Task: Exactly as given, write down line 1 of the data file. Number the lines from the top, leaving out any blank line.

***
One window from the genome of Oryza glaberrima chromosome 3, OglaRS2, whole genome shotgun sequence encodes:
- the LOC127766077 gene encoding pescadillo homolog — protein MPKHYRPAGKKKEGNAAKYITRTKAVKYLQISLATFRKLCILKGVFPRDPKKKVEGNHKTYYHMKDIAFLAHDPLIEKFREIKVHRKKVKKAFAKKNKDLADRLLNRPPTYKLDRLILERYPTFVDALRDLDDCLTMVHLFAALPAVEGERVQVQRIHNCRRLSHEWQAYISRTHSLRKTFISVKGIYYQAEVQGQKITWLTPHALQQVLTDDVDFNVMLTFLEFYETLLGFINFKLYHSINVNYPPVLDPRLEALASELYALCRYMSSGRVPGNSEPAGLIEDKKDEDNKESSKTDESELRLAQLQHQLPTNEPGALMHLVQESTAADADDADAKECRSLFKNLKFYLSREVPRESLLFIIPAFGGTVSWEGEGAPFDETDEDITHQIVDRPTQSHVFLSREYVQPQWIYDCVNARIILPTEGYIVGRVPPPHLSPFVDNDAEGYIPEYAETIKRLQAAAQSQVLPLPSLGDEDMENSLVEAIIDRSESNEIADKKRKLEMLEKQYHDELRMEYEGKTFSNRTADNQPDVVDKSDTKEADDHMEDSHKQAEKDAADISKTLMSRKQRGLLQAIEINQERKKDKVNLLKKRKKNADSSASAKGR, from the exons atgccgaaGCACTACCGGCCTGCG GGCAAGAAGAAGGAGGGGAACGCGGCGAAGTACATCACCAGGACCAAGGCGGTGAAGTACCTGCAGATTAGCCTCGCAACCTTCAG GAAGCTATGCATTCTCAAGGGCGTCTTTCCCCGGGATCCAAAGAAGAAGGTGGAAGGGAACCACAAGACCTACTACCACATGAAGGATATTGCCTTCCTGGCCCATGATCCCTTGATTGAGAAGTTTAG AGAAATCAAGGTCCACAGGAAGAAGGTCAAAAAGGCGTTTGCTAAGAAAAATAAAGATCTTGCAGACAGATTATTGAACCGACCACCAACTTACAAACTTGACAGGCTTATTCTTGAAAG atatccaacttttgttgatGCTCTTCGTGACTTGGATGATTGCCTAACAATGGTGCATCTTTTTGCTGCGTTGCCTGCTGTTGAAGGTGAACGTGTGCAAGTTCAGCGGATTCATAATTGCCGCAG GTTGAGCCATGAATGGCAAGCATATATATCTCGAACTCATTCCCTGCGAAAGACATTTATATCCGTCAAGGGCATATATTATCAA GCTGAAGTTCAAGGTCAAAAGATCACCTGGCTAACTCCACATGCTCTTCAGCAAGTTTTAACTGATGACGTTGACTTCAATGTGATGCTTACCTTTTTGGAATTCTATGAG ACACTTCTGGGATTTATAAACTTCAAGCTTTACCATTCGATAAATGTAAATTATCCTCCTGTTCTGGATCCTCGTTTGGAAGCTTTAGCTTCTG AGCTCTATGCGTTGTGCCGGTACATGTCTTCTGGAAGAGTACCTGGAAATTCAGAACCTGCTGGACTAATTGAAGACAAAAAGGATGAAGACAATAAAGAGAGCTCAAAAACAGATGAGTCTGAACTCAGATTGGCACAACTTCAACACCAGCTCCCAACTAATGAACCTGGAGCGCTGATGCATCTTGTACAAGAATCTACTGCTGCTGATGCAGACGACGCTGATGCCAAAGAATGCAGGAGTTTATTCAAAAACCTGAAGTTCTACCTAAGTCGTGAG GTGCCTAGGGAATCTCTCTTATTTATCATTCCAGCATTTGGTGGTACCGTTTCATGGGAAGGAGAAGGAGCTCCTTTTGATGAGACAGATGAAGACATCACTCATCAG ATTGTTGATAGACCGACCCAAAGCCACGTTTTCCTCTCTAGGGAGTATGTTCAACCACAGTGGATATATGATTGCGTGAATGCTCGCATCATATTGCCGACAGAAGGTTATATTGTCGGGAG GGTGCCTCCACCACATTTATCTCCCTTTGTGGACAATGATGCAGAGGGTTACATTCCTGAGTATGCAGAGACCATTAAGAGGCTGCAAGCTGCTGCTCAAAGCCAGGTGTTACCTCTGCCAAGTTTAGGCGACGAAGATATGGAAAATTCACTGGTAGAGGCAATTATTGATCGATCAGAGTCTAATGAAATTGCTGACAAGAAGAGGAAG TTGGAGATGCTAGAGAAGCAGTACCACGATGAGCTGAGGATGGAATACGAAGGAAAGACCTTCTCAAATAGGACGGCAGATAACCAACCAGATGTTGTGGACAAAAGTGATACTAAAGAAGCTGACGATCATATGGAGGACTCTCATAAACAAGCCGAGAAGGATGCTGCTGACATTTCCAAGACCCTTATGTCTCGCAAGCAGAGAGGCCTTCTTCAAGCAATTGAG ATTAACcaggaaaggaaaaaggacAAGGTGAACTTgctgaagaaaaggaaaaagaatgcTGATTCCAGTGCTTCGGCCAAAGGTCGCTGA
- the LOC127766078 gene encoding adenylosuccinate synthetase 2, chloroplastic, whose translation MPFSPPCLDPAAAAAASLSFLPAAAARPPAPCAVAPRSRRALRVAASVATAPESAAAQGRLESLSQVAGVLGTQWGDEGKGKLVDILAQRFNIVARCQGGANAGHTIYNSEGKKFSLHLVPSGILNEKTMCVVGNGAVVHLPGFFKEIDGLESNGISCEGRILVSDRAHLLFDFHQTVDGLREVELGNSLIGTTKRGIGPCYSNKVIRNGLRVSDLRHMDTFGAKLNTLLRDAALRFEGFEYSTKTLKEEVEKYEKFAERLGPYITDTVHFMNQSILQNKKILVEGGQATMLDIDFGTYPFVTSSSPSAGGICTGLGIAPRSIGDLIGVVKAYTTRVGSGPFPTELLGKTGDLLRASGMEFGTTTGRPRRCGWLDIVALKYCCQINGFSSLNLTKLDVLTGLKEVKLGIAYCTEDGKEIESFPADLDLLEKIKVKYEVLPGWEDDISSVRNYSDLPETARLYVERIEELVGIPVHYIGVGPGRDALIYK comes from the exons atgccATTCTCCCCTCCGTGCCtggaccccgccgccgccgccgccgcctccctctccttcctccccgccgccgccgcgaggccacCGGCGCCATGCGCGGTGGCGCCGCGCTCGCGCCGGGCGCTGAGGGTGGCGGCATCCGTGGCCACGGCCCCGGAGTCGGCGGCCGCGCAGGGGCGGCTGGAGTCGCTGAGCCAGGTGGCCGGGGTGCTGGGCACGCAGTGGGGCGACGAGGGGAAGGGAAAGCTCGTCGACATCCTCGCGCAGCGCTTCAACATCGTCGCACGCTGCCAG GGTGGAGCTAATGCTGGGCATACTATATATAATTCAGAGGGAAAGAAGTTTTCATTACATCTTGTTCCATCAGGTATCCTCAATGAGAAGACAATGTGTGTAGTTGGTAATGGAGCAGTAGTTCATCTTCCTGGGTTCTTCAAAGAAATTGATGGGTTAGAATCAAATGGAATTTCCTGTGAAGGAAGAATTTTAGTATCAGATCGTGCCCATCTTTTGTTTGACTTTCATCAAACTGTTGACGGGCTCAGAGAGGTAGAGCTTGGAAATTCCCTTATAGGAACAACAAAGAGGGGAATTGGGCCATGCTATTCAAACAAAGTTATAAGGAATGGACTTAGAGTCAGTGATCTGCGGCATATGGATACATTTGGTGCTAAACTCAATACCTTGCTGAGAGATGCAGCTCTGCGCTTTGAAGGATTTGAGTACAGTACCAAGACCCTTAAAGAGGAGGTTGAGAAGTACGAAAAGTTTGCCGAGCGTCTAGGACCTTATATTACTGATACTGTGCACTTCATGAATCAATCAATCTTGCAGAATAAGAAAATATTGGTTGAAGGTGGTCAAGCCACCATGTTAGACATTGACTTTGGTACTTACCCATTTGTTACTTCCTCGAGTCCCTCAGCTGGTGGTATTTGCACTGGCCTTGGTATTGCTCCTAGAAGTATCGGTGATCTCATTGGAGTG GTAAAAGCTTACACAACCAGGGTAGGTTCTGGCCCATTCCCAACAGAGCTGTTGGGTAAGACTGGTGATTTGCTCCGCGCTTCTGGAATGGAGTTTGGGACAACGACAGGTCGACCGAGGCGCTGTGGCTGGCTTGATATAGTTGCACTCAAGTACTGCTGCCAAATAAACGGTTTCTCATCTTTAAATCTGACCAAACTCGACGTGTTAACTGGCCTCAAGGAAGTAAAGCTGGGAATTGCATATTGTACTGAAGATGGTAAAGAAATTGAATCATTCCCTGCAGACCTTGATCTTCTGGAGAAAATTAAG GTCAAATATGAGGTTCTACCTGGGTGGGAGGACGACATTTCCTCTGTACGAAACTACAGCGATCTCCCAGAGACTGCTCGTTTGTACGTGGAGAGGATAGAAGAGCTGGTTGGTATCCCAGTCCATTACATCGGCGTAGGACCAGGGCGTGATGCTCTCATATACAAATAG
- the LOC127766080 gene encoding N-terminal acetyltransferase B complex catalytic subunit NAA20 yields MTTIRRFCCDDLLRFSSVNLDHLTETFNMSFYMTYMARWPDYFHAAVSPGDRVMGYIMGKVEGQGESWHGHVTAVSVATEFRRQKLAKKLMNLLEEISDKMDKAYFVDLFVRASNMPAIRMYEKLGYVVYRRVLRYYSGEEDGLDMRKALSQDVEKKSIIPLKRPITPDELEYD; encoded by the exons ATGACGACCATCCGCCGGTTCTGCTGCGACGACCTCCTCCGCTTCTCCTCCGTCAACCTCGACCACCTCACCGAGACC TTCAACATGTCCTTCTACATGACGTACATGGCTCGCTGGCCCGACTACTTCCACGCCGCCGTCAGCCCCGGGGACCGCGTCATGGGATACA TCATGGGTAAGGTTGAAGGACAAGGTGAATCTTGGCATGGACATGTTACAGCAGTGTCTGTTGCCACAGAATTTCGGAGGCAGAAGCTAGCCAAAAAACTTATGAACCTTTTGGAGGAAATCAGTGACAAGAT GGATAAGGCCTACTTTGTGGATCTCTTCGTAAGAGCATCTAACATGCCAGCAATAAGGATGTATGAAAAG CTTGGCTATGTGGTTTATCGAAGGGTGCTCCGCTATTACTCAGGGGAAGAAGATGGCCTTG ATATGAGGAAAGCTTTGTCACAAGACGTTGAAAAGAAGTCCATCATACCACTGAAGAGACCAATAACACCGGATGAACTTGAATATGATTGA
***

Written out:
One window from the genome of Oryza glaberrima chromosome 3, OglaRS2, whole genome shotgun sequence encodes: